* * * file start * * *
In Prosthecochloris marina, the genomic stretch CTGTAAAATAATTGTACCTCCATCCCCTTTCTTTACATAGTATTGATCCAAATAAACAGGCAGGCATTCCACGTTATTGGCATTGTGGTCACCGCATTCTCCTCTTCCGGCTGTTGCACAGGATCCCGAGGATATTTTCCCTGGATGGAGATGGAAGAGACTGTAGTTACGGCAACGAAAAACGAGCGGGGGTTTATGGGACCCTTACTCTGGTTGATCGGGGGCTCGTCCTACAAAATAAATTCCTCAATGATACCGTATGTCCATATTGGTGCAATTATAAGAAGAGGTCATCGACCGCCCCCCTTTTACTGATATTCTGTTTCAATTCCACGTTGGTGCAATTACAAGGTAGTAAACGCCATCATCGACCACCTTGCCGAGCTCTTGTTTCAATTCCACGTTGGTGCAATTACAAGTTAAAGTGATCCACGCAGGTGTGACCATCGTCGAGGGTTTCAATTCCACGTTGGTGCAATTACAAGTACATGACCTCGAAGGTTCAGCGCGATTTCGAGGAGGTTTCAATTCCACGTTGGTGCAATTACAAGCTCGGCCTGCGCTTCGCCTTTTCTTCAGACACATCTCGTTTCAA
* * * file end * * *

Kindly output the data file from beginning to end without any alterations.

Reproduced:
In Prosthecochloris marina, the genomic stretch CTGTAAAATAATTGTACCTCCATCCCCTTTCTTTACATAGTATTGATCCAAATAAACAGGCAGGCATTCCACGTTATTGGCATTGTGGTCACCGCATTCTCCTCTTCCGGCTGTTGCACAGGATCCCGAGGATATTTTCCCTGGATGGAGATGGAAGAGACTGTAGTTACGGCAACGAAAAACGAGCGGGGGTTTATGGGACCCTTACTCTGGTTGATCGGGGGCTCGTCCTACAAAATAAATTCCTCAATGATACCGTATGTCCATATTGGTGCAATTATAAGAAGAGGTCATCGACCGCCCCCCTTTTACTGATATTCTGTTTCAATTCCACGTTGGTGCAATTACAAGGTAGTAAACGCCATCATCGACCACCTTGCCGAGCTCTTGTTTCAATTCCACGTTGGTGCAATTACAAGTTAAAGTGATCCACGCAGGTGTGACCATCGTCGAGGGTTTCAATTCCACGTTGGTGCAATTACAAGTACATGACCTCGAAGGTTCAGCGCGATTTCGAGGAGGTTTCAATTCCACGTTGGTGCAATTACAAGCTCGGCCTGCGCTTCGCCTTTTCTTCAGACACATCTCGTTTCAA